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AUGUST 2020

SECTION TWO

Larchmont Chronicle

Life, home, work, hope, beauty, plants and gardens

We thought we would be on our way now, here in early August, in the year of pandemic, to something resembling normal. The new normal, of course — face covered, six feet apart, perfectly scrubbed hands — but we might be out in the world anyway, dining, shopping, singing — ah, but not singing. But fine. We’ll take it; that is, we would have taken it. But we are back to the beginning, and back to a sense of timelessness in many ways, and this morning, at first light, I unlocked a door and stepped into a courtyard to check on my plants. For a gardener, this is what we do no matter what, check

Home Ground by

Paula Panich on our plants. One or two in a windowsill, we still check on our plants. And here in pandemic-land, where we, all of us in this world, live, a private conversation with our plants is a bridge to something normal, and to something resembling hope. When I first read Kenneth Helphand’s “Defiant Gardens: Making Gardens in Wartime” (Trinity University Press,

Residential program at Maryvale, city’s oldest children’s charity, closes

By Rachel Olivier Maryvale, Los Angeles’ oldest children’s charity, will cease operation of its residential services Wed., Aug. 5. Maryvale, founded in 1856 as the Los Angeles Orphan Asylum, began as an orphanage and hospital on the site where Union Station now stands. It expanded and moved to Boyle Heights in 1891 until growth (helping up to 8,000 children), earthquake damage and freeway

construction meant a move to Rosemead in 1952, where it remains today, with preschool and a community-based family program added to its residential program, otherwise known as Short-Term Residential Therapeutic Program (STRTP). The STRTP closure was announced in June by Maryvale’s CEO Steve Gunther. There was a final graduating class of residents in the (Please turn to page 5)

2006), I was deeply moved and was convinced that what I had just read will likely prove to be among this century’s great contributions to garden and landscape history and to the study of human behavior in wartime. The image in my mind of the gardeners of the Warsaw Ghetto, planting a crop they knew they would not live to harvest, has stayed with me, and will always. But I have just reread this stunning book. Its thesis — that human beings often make gardens in response to difficult and abnormal circumstances — has accrued a different and deeper meaning. Commonplace in ordinary times, gardens take on transcendent meanings during war — and pandemics. Wherever and whenever gardens appear, they encompass ideas and feelings, as Helphand has suggested, of life, home, work, hope and beauty. “The persistence of the ordinary,” he has written, can become extraordinary when worlds turn upside down. Gardens, made in almost impossible circumstances, give some semblance of order. In World War I, soldiers in the trenches of France grew celery; imprisoned Japanese-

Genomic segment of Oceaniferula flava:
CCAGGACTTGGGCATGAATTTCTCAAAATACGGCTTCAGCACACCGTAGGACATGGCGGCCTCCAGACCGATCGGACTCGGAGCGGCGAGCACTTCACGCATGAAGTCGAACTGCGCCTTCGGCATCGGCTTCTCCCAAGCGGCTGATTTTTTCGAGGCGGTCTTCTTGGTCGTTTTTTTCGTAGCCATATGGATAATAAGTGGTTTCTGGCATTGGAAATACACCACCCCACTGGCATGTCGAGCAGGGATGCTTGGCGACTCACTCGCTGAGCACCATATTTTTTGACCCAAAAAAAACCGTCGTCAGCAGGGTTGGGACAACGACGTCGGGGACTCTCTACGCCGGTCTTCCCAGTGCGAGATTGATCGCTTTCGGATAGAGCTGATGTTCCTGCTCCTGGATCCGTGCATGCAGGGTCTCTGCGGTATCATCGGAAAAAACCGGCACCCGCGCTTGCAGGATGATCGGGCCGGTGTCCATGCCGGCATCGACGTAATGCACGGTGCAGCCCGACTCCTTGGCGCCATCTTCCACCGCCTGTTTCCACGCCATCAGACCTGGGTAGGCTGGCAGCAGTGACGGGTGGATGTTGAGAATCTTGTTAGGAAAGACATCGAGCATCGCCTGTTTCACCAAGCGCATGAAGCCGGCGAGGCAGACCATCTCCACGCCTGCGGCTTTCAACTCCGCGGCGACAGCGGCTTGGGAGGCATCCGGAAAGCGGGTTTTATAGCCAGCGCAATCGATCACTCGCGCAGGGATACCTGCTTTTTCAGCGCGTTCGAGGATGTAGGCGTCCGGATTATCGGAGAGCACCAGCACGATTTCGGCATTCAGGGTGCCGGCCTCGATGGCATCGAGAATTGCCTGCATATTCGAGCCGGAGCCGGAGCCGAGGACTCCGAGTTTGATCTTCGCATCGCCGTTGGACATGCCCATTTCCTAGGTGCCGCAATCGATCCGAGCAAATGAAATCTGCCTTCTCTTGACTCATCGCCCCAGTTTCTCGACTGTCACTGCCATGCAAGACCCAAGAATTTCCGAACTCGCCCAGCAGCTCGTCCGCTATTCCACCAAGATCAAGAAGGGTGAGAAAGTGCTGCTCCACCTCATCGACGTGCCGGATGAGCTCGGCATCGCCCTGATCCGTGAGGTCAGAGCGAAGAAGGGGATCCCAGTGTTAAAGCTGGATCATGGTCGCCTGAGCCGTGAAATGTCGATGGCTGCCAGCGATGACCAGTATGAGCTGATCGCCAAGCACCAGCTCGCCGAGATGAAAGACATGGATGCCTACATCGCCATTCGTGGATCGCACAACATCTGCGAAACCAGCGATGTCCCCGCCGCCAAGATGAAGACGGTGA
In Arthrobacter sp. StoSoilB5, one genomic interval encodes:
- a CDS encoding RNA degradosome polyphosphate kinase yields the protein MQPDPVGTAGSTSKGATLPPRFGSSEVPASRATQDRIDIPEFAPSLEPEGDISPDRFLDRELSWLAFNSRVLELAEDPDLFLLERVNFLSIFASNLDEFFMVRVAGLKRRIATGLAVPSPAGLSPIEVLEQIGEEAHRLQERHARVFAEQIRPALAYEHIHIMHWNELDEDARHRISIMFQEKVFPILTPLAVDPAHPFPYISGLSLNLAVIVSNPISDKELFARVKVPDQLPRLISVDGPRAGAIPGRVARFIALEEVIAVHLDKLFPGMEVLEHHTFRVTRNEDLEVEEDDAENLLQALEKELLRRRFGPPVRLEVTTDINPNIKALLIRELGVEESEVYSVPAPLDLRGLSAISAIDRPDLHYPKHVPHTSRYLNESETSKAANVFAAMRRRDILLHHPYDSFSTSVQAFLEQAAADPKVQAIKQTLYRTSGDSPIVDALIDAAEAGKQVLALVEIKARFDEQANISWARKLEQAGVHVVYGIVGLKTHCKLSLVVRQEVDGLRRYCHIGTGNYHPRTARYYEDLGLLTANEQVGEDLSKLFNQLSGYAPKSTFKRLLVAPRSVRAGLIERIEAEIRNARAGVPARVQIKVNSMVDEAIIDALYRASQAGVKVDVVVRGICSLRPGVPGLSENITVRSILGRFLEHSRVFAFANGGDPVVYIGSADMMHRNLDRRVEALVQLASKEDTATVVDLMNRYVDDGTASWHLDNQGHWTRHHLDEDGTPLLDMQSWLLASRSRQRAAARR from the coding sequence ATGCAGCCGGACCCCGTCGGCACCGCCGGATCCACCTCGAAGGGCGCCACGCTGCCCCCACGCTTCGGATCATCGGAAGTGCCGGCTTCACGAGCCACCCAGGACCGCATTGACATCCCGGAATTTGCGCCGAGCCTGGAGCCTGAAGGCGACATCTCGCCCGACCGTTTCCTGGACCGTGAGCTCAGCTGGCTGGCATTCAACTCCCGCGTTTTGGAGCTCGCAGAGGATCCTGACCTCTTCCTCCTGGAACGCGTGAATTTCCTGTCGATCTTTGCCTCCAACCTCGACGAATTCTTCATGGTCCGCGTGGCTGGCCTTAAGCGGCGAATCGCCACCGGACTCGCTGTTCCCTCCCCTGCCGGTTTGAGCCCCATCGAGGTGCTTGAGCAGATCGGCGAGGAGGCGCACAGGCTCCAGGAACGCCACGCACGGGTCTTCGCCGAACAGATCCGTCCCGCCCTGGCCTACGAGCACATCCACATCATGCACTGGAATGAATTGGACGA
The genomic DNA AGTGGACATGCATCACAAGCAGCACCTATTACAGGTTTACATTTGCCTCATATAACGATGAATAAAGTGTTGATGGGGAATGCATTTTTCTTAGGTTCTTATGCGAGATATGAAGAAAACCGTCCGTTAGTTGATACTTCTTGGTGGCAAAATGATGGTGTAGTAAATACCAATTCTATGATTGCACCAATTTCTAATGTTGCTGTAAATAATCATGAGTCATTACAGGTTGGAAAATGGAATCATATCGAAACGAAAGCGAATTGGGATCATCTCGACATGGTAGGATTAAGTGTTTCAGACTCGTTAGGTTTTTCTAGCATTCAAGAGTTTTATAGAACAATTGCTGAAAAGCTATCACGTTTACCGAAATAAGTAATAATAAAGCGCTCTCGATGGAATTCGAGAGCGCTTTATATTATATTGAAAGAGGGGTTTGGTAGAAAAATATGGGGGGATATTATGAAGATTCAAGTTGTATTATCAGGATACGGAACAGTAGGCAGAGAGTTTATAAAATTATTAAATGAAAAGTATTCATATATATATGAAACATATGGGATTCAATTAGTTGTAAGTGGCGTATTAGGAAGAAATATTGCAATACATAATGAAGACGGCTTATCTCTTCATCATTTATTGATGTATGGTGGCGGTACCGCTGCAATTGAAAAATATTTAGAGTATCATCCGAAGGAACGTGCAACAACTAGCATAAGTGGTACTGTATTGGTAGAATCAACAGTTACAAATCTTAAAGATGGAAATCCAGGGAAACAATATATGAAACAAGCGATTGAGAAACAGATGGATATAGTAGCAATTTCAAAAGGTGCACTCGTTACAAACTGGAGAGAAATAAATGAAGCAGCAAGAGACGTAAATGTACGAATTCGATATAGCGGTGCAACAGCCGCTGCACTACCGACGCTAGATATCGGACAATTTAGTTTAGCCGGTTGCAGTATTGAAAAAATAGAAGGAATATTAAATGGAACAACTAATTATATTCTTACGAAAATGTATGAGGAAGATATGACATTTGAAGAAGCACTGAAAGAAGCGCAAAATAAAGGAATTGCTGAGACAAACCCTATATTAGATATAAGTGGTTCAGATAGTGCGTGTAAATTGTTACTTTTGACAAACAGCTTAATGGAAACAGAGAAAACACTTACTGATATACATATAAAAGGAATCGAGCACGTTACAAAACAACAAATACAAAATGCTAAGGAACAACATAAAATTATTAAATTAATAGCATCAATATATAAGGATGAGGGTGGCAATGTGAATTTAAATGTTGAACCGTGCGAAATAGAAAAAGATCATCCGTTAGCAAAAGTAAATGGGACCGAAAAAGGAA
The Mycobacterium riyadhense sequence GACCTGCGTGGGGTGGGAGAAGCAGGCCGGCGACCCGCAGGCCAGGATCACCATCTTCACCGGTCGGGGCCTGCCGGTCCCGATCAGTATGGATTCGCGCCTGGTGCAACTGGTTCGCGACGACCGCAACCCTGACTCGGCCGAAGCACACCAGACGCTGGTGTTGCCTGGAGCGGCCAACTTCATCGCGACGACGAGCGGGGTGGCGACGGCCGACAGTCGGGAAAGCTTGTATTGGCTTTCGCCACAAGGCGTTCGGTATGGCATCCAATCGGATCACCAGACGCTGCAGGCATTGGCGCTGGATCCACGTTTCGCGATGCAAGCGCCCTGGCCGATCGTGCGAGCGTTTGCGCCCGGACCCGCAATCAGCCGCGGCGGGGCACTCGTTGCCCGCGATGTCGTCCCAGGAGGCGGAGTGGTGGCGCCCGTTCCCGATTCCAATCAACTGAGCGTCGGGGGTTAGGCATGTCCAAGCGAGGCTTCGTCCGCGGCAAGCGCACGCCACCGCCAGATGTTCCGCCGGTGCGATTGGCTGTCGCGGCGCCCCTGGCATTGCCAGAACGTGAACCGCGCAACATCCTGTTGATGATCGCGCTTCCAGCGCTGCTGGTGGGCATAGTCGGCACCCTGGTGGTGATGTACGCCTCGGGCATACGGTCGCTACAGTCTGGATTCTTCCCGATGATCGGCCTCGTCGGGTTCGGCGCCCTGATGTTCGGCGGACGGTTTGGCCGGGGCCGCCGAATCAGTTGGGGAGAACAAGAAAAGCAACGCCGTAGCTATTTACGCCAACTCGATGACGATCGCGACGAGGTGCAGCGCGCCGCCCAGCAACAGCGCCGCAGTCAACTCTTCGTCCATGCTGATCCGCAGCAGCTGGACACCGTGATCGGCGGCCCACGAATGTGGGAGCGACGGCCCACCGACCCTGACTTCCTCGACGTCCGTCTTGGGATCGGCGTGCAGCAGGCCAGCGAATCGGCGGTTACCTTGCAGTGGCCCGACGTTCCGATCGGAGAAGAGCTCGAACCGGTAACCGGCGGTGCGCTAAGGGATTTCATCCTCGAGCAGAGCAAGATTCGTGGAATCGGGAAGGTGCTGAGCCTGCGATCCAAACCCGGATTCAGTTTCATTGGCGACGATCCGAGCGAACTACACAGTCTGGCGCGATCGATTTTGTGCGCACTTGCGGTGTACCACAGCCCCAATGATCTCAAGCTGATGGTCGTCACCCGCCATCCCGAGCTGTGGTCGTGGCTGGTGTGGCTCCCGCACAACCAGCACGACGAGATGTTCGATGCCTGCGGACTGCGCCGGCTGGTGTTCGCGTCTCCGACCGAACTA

wire and armed guards, there is a psychological connection between life, as many of us experience it now, and wartime civilian internees. Kenneth Helphand’s original research is impressive. His citing of memoirs and diaries of internees and prisoners of war gives the book’s narrative gravitas and emotional resonance. People speak of the experience of the “timeless present” — that is, when the duration of imprisonment is unknown — and of the boredom and depression that sets in with the loss of contact with the outside world. “The worst shock” of the internment experience, wrote Canadian J. Davidson Ketchum, interned in Germany during World War I, “was the wiping out of the future.” Making gardens then and now can assist in reinventing hope, and reinventing ideas of the future. Gardens provide useful work. They engage all aspects of the human being with their harvests of beauty and of nourishment. Garden-making gives us a small wedge of control over our situation — some small power, as Helphand says, over our sense of powerlessness. The reading of Helphand’s book can give that, too.

BOOKS AND GARDENS can give us some small wedge of control and power over our sense of hopelessness in times like these.

Americans and Japanese citizens built elaborate gardens in internment camps during World War II. Gardens fed people, and gardens could, and did, nurture a tenuous hold on retaining a sense of basic humanity. The fourth of the seven chapters in this book, called “Barbed-Wire Gardens,” is a study of the gardens in both world wars planted by Allied prisoners of war and civilian internees in Europe and Asia. We too are locked into a timeless present. While we are not surrounded by barbed

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